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Culture, Literature

Top 5s of 2018: 

Books

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Sylvia Warren
Reading in Hammock

As we end 2018, what were the top books of the year? Sylvia Warren says…

Ghost Wall by Sarah Moss – Granta

Sarah Moss is one of those very rare authors I always pre-order. As in, I will pay up for a hardback the moment it is announced. Ghost Wall is almost a novella in length, but immediately wormed its way into my brain – I read it first in an evening, gulping down the words like water, then immediately again but more slowly, to pick up on the subtleties I had missed. Everyone I lent my copy to said the same thing – unputdownable, chilling, almost like poetry, and demands a second reading.

Top 5 Books 2018 Ghost Wall Sarah Moss

Lullaby by Leïla Slimani – Faber & Faber

In terms of throwing a book at people, Lullaby, is close to the top this year. Beautifully translated from the French by Sam Taylor, this novel has a rocking, hypnotic effect that belies its violent opening. It is as though the actions of the first chapter dissolve into the routine, the normality, the wonder of having a perfect nanny. It explores otherness and nationality, wealth and being in proximity to wealth, and the quiet undercurrent of xenophobia in society.

Top 5 Books 2018 Lullaby Leila Slimani

Normal People/Conversations with Friends by Sally Rooney – Faber & Faber

This is a bit of a cheat, because I read Conversations with Friends this year, a little late, but could not in all honesty choose between the two. I will instead quote two of my friends directly: “SYLVIA I had a MEETING tomorrow. I want to stop reading but I can’t you have to take minutes. [Read: 2am]” (senior commissioning editor). “I was meant to be preparing for a lecture I am giving tomorrow but I can’t stop reading why did you recommend this today??? [seen 3am]” (lecturer and scientist). Compulsive and perfect, both of them.

Top 5 Books 2018 Normal People Conversations Sally Rooney

How Should a Person Be? by Sheila Heti – Vintage

A friend in whose taste I implicitly trust said I should read this. I did, in hotel bars, on the train, in planes, until I had finished. I ignored friends and family until I was done. It is probably a Marmite book – you’ll either think it one of the best things you have ever read or hate it and think it pretentious, but if you are one of the former I cannot recommend anything more highly. Warning that I was not given: read in public with caution, or with a good poker face.

Top 5 Books 2018 How should a Person be Sheila Heti

Everything Under – Daisy Johnson – Cape

I will admit bias. Daisy worked for Blackwell’s and is now a Man Booker shortlisted genius. However, as much I adored Milkman (and I also really loved Normal People, see above) Johnson’s retelling of Oedipus in the back canals of Oxford is what you need. It’s got the ugly rotten core of Seamus Heaney and the soaring beauty of Milton. It is slick and subversive and icy, a treat you deserve to read.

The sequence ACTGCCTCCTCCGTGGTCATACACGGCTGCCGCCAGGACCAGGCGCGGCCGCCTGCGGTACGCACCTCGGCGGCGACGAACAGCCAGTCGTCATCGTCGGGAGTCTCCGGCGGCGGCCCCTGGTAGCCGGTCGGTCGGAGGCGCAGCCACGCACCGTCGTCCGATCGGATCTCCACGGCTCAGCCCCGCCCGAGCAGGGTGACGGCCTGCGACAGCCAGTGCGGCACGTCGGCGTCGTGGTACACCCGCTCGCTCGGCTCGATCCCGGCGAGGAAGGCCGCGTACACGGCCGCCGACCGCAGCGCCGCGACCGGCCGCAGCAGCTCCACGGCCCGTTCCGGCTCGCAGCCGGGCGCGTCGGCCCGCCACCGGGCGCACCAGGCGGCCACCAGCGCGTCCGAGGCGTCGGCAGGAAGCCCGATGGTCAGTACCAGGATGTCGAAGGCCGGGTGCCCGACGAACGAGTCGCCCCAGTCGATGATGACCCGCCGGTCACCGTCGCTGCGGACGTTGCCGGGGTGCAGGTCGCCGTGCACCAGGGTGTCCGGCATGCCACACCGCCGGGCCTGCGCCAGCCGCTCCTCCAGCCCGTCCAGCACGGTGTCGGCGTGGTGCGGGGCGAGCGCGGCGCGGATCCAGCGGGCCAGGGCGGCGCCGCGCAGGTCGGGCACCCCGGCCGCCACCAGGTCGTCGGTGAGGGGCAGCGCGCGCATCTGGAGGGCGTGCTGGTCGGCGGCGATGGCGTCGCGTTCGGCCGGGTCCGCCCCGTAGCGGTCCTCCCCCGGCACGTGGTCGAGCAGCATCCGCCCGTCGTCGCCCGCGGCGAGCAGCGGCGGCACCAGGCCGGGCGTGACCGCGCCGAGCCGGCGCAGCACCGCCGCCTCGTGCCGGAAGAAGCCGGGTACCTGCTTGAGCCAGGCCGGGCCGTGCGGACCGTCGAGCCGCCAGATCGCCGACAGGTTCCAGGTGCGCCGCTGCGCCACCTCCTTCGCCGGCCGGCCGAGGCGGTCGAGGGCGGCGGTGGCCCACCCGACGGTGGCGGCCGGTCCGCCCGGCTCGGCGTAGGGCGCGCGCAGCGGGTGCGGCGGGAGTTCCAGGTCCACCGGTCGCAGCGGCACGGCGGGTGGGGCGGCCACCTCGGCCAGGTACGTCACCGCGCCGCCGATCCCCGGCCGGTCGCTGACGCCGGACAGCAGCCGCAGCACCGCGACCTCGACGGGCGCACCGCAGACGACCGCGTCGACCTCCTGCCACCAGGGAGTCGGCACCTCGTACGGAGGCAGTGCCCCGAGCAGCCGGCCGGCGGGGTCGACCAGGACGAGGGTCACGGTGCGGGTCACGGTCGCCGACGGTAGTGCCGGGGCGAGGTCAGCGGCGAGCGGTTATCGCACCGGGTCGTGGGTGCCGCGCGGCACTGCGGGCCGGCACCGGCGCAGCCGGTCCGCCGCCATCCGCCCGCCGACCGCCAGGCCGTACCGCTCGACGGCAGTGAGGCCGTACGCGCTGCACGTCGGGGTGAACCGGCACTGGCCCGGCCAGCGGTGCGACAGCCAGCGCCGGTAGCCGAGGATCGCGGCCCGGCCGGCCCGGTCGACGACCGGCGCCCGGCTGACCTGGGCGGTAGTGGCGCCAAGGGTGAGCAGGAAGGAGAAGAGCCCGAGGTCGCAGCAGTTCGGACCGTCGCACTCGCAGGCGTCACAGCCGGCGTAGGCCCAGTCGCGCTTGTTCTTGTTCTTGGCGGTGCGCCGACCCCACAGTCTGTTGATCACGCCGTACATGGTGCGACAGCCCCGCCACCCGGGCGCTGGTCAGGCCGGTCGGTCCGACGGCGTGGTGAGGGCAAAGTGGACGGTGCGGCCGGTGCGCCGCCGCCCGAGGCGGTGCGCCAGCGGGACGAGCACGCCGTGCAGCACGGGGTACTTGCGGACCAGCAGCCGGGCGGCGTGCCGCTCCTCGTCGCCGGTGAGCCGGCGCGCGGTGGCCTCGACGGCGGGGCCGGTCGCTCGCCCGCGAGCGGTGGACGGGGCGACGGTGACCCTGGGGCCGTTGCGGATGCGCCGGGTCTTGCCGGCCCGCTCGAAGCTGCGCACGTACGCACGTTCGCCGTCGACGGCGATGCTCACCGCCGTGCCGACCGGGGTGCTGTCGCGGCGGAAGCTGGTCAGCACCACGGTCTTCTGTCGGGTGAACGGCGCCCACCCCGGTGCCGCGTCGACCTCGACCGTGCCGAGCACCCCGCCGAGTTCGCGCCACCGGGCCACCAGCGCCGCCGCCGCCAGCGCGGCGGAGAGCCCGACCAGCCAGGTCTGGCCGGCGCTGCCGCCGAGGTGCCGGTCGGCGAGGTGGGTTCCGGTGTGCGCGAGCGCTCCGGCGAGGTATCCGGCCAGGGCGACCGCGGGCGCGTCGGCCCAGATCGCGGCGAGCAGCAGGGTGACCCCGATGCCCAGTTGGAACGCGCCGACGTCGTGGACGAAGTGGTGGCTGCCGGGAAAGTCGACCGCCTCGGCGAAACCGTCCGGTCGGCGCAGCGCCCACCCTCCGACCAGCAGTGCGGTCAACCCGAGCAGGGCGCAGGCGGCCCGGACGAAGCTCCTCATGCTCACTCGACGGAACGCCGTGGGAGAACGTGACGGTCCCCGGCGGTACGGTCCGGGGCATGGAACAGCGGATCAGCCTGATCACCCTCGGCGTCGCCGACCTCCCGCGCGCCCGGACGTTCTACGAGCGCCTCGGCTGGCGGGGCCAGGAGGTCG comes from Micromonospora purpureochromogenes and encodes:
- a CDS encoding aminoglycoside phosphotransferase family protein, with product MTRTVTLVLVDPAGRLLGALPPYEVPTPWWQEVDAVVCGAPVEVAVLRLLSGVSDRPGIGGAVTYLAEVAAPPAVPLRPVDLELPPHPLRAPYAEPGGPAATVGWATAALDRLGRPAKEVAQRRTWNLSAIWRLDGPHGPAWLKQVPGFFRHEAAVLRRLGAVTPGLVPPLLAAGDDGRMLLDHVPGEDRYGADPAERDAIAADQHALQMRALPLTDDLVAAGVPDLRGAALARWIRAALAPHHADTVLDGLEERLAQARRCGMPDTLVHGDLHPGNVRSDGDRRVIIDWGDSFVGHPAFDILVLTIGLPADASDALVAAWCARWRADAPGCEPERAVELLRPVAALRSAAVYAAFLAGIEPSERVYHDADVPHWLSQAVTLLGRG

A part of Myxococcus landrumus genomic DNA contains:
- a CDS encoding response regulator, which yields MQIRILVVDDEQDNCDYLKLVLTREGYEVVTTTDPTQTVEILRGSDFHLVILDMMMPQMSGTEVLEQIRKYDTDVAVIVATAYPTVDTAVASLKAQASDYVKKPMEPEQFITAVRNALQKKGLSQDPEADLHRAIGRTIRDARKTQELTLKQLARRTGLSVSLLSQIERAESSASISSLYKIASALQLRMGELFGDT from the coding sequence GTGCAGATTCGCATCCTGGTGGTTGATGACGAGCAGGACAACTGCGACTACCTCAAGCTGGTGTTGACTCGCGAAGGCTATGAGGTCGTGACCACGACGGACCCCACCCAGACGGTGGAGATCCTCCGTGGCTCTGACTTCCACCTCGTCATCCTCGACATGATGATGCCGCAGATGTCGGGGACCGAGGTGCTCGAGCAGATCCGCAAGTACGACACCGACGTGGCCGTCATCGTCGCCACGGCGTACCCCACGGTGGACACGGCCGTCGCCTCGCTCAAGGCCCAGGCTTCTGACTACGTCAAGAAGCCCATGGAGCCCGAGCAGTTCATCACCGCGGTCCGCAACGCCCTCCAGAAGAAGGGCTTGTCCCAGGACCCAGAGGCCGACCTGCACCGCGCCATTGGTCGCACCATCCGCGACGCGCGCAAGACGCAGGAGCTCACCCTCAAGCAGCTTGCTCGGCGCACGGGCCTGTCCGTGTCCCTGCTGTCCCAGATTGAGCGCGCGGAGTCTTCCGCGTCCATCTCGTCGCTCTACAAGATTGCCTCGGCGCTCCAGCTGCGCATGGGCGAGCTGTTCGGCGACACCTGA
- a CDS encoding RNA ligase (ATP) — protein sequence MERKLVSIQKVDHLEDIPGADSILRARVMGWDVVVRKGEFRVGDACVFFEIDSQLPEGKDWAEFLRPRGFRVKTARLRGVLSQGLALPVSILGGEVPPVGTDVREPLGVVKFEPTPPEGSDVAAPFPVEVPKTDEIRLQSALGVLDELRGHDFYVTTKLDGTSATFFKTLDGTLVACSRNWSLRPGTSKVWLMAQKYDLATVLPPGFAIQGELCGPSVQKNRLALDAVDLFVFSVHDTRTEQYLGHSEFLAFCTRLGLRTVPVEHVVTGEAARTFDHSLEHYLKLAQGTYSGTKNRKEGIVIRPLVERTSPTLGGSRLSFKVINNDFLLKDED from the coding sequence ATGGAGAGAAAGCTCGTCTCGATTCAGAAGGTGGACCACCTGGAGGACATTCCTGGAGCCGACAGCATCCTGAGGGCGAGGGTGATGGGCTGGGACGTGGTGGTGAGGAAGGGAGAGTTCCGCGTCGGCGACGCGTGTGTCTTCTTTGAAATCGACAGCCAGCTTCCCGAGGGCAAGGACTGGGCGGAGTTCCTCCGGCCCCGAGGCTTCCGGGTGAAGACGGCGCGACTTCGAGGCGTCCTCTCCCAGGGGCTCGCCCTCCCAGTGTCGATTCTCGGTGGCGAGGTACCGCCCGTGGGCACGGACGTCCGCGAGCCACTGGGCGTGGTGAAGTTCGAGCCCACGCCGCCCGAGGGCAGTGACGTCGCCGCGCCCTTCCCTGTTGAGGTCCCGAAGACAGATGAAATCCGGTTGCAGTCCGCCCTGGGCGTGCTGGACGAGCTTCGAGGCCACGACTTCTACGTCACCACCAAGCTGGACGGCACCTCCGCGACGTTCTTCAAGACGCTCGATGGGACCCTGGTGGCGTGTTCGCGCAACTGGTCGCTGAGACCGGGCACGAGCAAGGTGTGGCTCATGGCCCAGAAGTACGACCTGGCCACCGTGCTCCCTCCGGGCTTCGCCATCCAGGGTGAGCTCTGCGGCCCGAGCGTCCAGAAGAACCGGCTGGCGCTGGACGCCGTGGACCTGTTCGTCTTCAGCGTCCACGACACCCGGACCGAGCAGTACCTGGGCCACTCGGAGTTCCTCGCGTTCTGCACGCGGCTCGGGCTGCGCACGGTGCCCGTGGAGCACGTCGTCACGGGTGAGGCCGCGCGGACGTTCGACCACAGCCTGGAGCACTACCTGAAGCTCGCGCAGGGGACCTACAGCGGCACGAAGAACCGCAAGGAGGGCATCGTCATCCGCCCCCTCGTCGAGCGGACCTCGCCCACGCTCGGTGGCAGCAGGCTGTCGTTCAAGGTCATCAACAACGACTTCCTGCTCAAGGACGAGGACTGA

Top 5 Books 2018 Everything Under Daisy Johnson

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Mon 14 Jan 2019

Videogames:

Design/Play/Disrupt

Videogames: Design/Play/Disrupt celebrates the innovative and rapidly changing design field of videogames. The exhibition explores videogame design since the mid-2000s, when major technological advancements – such as increased access to broadband, social media and newly available means of making – transformed the way games are designed, discussed and played.

Wed 9 Jan 2019

Page Turner

A Balance to the Relentless Optimism

January is my least favourite time of the year to make resolutions. There are only about five minutes of sunlight each day, it’s cold, and my birthday falls when sensible people are doing dry January and are poor after Christmas. This mindset has contributed to a healthy disregard for the selfhelp and motivational book but that is not to say I am entirely pessimistic. I thought I could offer a little balance to the relentless optimism we are all meant to be feeling at the start of the new year.

Tue 8 Jan 2019

Mandela:

His Message Lives On

In February, Nelson Mandela: The Official Exhibition will open at 26 Leake Street on London’s South Bank. It will contain items on loan from the Royal House of Mandela. In the UK, Promoting the opening on an unusually warm autumn Monday was Mandela’s grandson, Nkosi Zwelivelile Mandela. Toby Hambly went to meet him.

Tue 8 Jan 2019

Holy Holy are the authentic sound of David Bowie’s early songs, starring Woody Woodmansey, Bowie’s drummer from 1970-1973, and Tony Visconti, Bowie’s long-time producer and bass player on The Man Who Sold the World.